Duration of hospitalization in "uncomplicated completed acute myocardial infarction". An ad hoc committee review

H. J.C. Swan, Henry W. Blackburn, Roman DeSanctis, Peter L. Frommer, J. Willis Hurst, Oglesby Paul, Elliot Rapaport, Andrew Wallace, Sylvan Weinberg

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39 Scopus citations


The clinical and laboratory findings diagnostic of acute myocardial infarction include at least two of the following: (1) a history of pain consistent with myocardial ischemia, (2) electrocardiographic findings consistent with infarction, and (3) a rise in the serum level of specific cardiac enzymes. By the 4th or 5th day of illness, specific criteria can be applied to assign certain patients to a subset with "uncomplicated completed acute myocardial infarction." These criteria include the absence of evidence of (1) continuing cardiac ischemia, (2) left ventricular failure, (3) shock, (4) important cardiac arrhythmias, (5) conduction disturbances, and (6) other serious illnesses in patients with an established acute myocardial infarction. In terms of prognosis and management, patients in this subset should be regarded as substantively different from patients in other subsets. They should respond favorably to short periods of immobilization and hospitalization than those generally used. They may remain at bed rest (modified in regard to sitting and the use of a commode) for 4 days. Subsequently, mobilization with a program of progressive activity over the ensuing 5 to 10 days should reduce the duration of hospitalization to less than the current average of 17.5 to 20.8 days for patients with acute myocardial infarction. Nine to 14 days should suffice in most instances. Current and future trials may indicate that still earlier mobilization and shorter hospitalization periods can be applied to certain patient groups, but the evidence on this point is incomplete. For the individual patient, many factors will determine the optimal duration of bed rest and hospital stay. The patient's physician must consider the therapeutic benefits that may attend earlier mobilization and shorter hospitalization while weighing potential disadvantages. When the responsible physician does not regularly care for the patient, consultation with an experienced cardiologist is desirable. Patients whose condition is classified as "uncomplicated" may manifest deterioration during their illness and require assignment to a subset with a different prognosis and requiring different forms of treatment. For patients with uncomplicated acute myocardial infarction, as well as those in other subsets, absolute rules for therapy are unwise and application of broader principles by the alert physician is more likely to be beneficial.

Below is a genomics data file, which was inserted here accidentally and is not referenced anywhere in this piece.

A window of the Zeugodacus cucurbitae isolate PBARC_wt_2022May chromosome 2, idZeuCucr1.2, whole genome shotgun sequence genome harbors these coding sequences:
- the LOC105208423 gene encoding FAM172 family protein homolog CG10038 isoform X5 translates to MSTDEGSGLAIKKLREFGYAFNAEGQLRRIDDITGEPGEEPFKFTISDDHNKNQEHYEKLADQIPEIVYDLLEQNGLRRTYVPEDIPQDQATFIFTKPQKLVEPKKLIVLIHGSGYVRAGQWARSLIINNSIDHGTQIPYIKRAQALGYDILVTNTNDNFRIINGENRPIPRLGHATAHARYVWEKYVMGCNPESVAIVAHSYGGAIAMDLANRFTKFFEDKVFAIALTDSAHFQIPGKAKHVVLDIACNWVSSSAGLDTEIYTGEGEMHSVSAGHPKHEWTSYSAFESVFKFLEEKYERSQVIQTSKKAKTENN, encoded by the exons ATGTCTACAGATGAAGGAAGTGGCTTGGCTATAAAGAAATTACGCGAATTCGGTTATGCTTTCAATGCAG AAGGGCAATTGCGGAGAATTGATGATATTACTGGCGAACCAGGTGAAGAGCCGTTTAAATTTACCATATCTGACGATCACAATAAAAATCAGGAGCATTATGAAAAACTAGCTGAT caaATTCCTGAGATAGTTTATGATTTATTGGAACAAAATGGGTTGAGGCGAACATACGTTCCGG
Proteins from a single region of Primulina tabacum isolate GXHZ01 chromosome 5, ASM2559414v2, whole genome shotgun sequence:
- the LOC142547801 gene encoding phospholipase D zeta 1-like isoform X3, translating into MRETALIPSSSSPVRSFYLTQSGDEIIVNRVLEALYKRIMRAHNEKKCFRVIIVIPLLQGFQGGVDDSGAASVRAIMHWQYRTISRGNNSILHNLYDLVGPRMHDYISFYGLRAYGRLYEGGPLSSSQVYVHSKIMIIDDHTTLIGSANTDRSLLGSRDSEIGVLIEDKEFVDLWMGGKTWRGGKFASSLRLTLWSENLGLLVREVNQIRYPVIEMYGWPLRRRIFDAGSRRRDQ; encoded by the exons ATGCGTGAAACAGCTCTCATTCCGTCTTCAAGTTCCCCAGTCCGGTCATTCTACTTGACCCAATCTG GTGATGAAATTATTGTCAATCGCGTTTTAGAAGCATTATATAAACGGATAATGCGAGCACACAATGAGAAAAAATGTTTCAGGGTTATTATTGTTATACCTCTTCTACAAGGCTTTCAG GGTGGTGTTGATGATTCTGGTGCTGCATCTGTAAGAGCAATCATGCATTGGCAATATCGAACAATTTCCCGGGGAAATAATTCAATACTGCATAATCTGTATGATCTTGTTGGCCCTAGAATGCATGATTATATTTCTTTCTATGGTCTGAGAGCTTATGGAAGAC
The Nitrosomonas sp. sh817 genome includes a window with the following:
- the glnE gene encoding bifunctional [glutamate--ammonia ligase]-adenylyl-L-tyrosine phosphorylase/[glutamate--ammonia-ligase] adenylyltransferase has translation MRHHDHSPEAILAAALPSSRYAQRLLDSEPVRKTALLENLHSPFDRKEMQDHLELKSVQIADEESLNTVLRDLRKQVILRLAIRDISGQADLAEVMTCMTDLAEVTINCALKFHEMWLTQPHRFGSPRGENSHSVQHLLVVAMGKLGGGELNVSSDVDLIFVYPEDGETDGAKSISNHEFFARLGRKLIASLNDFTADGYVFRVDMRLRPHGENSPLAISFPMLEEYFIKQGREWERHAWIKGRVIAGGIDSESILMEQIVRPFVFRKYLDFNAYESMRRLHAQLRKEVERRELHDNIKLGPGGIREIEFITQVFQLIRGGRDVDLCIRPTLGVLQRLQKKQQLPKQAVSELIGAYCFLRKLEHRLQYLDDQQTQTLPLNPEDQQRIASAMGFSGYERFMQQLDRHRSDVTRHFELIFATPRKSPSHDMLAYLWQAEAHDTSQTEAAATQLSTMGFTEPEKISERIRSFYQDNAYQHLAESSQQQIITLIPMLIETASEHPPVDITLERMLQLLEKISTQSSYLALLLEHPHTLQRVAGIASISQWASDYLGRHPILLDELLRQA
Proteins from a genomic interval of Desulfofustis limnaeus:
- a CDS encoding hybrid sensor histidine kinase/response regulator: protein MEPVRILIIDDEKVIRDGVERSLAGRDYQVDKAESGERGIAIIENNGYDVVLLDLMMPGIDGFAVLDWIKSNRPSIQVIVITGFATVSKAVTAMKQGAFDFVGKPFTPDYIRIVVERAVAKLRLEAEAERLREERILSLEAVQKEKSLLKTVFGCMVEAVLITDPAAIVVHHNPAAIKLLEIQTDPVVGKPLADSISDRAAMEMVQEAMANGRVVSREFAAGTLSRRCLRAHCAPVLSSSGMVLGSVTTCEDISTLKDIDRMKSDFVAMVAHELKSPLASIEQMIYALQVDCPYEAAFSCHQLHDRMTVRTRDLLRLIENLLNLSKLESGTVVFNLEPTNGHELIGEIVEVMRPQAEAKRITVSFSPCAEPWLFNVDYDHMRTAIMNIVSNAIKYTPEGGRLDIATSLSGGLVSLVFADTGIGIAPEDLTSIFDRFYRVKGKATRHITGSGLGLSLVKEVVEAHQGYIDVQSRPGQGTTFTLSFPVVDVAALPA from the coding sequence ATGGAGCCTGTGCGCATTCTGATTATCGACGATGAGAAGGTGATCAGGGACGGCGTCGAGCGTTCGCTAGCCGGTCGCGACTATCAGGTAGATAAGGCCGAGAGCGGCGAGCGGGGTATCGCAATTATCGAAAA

Original languageEnglish (US)
Pages (from-to)413-419
Number of pages7
JournalThe American Journal of Cardiology
Issue number3
StatePublished - Mar 4 1976

Bibliographical note

Funding Information:
Thii study was supported In part by Contract PH-43-66-1333 under the Myocardial Infarction Research Program, National Heart and Lung Institute, National Institutes of Health, Bethesda. Md. Manuscript accepted December 1. 1975.


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